Shortly after the BSE crisis, another acquisition opportunity in the United States arose. The Meyer family, owners of the Anamax rendering plant in Green Bay, WI, had been meeting with the Coutures for a while and finally accepted a proposal by André that would allow the Meyers to remain as minority shareholders. The transaction was finalized in January 2006 and the Meyer family turned the page after five generations. Sanimal and Anamax were consolidated under the name Sanimax and the Coutures became owners of three new plants: a beef products plant in Green Bay, which processed similar volumes as Sanimal’s plants; a plant in South St. Paul, MN, which also processed chicken by-products; and a plant in De Forest, WI, which processed used cooking oil and eventually produced biodiesel.

The company continued to penetrate the US market from 2006 to 2008, with a number of acquisitions to secure its supply of raw material over an immense territory: Inland Products in Ohio; Kendallville Fertilizer Co. and Environmental Bio-Fuels Technologies, both in Indiana; and A&A Grease Services and U.S. Proteins and Oil in Detroit, MI.

Despite the growth, Sanimax faced another BSE challenge in 2007 when the Canadian government regulated specified risk material, such as bovine brain and spinal tissue, stipulating that these products be separated from other by-products. Although the rendering industry did not support this new regulation, with government assistance, Sanimax created a new production line for these specific by-products at its Charny plant. The fats produced from these by-products could only be sold under certain conditions, but meals and proteins could not and, until 2012, were landfilled. The commissioning of the Charny biomass plant in 2012 made it possible to use these products to produce steam and ash, which could be used as fertilizer.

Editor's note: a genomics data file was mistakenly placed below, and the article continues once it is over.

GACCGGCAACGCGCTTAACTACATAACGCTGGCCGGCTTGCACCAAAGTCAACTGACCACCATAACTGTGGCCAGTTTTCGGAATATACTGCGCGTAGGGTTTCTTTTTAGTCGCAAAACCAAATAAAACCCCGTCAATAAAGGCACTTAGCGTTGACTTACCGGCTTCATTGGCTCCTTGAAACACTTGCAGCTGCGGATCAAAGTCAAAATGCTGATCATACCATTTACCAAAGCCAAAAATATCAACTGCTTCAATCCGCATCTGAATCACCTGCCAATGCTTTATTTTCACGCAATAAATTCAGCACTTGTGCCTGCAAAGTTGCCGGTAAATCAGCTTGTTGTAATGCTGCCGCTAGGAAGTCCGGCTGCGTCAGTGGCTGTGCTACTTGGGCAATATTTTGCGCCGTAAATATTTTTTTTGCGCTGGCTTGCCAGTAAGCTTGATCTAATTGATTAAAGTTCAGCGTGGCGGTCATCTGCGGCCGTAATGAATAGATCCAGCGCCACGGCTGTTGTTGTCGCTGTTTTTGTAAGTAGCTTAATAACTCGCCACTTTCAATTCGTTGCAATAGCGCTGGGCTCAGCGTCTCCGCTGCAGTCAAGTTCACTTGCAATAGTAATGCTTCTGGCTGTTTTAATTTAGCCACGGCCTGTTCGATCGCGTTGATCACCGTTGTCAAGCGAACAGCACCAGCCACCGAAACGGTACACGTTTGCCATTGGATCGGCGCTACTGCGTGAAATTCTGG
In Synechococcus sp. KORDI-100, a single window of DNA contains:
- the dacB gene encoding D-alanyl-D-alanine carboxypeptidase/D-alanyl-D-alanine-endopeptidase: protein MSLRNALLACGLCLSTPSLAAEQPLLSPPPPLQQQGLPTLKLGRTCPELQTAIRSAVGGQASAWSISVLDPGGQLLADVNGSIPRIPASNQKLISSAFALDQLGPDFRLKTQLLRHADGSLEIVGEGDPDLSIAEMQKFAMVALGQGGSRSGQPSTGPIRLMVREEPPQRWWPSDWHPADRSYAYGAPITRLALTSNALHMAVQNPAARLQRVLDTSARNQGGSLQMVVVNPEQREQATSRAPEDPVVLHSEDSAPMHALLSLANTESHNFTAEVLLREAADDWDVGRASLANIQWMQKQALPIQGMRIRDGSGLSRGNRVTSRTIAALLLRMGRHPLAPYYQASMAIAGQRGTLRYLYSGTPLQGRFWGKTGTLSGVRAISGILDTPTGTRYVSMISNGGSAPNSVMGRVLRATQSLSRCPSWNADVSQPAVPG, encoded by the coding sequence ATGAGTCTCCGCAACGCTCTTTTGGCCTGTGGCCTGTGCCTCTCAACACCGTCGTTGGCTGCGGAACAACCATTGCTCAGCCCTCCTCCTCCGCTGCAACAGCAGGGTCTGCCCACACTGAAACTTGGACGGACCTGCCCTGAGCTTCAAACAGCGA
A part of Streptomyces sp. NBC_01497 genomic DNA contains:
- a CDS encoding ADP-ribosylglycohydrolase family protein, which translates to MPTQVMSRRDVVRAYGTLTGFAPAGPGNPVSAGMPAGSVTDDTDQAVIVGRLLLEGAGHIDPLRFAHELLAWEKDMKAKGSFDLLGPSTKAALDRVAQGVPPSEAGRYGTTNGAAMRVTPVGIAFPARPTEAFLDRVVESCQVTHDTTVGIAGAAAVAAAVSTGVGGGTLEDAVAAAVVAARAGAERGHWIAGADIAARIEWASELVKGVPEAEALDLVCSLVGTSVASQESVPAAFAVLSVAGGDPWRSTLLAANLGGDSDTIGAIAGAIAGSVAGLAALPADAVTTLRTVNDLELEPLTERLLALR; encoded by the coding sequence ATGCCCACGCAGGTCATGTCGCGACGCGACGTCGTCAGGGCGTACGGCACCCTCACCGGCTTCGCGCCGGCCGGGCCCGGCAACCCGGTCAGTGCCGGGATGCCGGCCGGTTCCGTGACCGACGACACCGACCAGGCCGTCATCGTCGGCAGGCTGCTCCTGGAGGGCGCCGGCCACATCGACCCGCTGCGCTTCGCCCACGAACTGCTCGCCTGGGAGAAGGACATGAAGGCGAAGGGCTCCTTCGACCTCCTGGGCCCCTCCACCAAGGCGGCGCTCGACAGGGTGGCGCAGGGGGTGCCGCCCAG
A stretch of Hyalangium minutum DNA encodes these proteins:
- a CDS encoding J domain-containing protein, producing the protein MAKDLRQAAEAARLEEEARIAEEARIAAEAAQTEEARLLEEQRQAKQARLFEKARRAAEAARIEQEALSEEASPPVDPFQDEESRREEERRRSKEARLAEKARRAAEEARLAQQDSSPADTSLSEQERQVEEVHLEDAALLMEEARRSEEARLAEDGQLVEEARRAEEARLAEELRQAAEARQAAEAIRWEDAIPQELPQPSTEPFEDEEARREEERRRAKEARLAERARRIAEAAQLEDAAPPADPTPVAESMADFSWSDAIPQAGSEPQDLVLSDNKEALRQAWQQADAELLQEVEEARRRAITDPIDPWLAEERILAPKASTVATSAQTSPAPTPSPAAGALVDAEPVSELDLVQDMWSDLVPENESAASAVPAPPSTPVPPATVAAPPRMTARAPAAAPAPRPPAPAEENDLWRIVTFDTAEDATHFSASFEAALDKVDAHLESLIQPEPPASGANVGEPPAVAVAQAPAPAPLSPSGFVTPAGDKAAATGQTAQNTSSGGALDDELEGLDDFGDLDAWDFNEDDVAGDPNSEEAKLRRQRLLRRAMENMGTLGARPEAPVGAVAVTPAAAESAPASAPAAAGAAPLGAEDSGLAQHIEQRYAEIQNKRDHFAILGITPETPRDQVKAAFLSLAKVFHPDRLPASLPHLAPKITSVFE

Taking a broad view of recycling, Sanimax launched a program to recover the energy contained in organic waste of all kinds, collecting expired products from a major retail chain in the United States. A similar approach is currently being implemented with a Canadian chain.

And the Story Continues
Although family ownership of rendering companies is now becoming the exception, the third generation of Coutures – André, Julie, and Martin – are committed to creating a sense of belonging among the fourth generation by educating them in family history and encouraging them to make their own choices about their future. While still young and keenly interested in the world around them and the experiences it offers, they are no strangers to the family business.

The initial $3,000 investment made by Alex and Déziel in 1939 has led, 75 years later, to a company of international standing. The Couture family’s need to innovate and diversify into specialized and novel areas has kept the company at the forefront of the rendering industry.

Sanimax continues to move forward and grow while being respectful of environmental issues and remaining faithful to the pioneering spirit of Alex.


April 2014 RENDER | back